When the Irish immigrated to America, they were seen as unskilled and uneducated, forcing them to take on dangerous labor that was avoided by other workers, such as railroad construction and coal mine jobs. The working conditions were so harsh that many Irish-American laborers died due to the dangerous nature of the work. As first-generation Irish-Americans continued to work hard and become educated, second and third generations had an easier time finding work that required more skill and education. Eventually, Irish Americans were able to climb the occupational and social ladders to become policemen, firemen, teachers and political figures, amongst many other professions.

Irish immigrants who worked in New York played a large part in the Brooklyn Bridge construction and the building of New York’s entire subway system. As many of these workers were out of sight (underground building the subway tunnels), they were not initially recognized in playing such a large part in New York’s transportation system. The people went about their day unaware of the hard and dangerous labor many Irish immigrants performed just beneath them. Later on, many have said the Irish immigrants “built New York from the ground up.”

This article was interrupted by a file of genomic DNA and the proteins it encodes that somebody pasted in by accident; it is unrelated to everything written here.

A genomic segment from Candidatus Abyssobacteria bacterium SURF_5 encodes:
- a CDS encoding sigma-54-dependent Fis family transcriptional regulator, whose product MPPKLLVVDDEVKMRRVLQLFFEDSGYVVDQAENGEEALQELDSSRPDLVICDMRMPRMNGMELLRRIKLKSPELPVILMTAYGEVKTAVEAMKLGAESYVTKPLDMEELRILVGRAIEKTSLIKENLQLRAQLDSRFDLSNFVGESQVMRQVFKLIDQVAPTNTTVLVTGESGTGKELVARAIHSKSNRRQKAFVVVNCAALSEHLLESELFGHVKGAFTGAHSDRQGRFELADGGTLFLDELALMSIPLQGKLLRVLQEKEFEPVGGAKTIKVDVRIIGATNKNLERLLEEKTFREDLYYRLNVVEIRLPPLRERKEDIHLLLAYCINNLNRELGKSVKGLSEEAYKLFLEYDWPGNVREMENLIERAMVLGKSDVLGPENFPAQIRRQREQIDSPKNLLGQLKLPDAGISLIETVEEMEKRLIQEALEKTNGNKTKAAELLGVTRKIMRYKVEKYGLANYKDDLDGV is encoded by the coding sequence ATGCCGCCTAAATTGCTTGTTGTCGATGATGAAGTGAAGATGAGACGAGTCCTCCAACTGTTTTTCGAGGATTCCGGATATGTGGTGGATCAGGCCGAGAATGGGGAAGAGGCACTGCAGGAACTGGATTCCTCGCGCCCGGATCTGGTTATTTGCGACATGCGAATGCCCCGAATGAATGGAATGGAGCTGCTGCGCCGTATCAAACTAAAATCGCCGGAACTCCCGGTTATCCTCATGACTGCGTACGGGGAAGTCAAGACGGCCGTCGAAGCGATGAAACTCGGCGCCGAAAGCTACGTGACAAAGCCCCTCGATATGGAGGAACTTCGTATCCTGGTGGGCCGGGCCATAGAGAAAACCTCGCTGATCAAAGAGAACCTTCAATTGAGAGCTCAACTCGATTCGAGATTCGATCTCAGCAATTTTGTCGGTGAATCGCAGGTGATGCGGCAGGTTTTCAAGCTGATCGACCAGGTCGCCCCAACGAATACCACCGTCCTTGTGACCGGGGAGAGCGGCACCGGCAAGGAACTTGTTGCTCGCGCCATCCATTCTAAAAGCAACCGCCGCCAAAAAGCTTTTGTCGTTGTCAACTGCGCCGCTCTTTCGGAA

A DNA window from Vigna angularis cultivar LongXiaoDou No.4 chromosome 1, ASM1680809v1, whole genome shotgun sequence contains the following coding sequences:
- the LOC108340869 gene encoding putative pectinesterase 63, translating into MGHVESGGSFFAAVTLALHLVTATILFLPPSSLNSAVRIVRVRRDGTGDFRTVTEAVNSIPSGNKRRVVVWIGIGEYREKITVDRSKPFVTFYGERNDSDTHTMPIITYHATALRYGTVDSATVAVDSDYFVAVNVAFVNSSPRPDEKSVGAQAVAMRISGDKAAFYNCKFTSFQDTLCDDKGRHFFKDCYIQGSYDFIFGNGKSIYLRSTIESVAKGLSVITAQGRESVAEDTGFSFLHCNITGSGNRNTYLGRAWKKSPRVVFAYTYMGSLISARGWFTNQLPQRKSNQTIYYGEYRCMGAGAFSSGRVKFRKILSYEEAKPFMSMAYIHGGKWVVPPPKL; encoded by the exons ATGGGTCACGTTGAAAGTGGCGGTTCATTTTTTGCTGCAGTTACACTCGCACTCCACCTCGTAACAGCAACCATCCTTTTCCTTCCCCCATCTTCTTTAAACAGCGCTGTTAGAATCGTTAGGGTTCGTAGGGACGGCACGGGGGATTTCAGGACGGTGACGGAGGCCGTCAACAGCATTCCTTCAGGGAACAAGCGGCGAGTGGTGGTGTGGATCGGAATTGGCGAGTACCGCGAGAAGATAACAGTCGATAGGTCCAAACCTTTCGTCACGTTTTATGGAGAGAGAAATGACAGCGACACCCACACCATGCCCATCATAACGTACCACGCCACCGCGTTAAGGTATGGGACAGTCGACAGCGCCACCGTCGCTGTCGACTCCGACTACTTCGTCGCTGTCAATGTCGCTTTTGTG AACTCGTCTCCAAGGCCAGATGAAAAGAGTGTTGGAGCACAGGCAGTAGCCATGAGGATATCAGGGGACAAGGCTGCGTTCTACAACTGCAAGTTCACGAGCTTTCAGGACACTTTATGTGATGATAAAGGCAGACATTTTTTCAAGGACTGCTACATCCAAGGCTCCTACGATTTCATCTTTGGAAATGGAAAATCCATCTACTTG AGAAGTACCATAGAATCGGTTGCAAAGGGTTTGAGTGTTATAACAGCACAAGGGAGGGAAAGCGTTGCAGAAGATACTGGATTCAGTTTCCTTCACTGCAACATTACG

Although Irish immigrants took on jobs that no one else wanted, they were discriminated against in the workforce, often getting paid very low wages and unable to apply for better jobs. The phrase “Irish need not apply” was commonly seen on job listing ads for better work. As Irish-Americans were no strangers to hard work and discrimination, they contributed largely to the American labor movement, “championing safe working conditions, advocating for children’s rights, and fighting racism, prejudice, and income inequality.”

Spotlight: Eileen Collins 

Eileen Marie Collins was born November 19, 1956, in Elmira, New York. Her parents immigrated to America from Ireland and encouraged her to earn her pilot’s license while she was in college. Eileen realized her dream at a young age and when she was old enough to begin working, she took a job as a waitress to pay for her own flying lessons. In April of 1989, NASA was prepared to select a class of astronauts. Nearly 2,500 applications were received. Eileen Collins had not yet graduated from the USAF Test Pilot School, so she applied for a mission specialist. After interviews and examinations, in January 1990 NASA informed Collins that she was accepted as a pilot, informing her “you will be the first woman to pilot the Space Shuttle!” Collins was one of 23 astronaut candidates selected for NASA’s Astronaut Group. After she became the first woman pilot in NASA, two more women followed in Collins’s footsteps, joining NASA in the 1990s.

Ten years prior to receiving her Master of Arts degree, she made history when she became the United States Air Force’s first-ever woman flight instructor. She went on to become an astronaut and the first woman to command a U.S. spacecraft in 1999. In 2005, Collins retired from the Air Force with the rank of colonel. Throughout her career, she received many awards including NASA Outstanding Leadership Medal, Free Spirit Award, and the National Space Trophy. In 2006, Collins retired from NASA to pursue personal interests.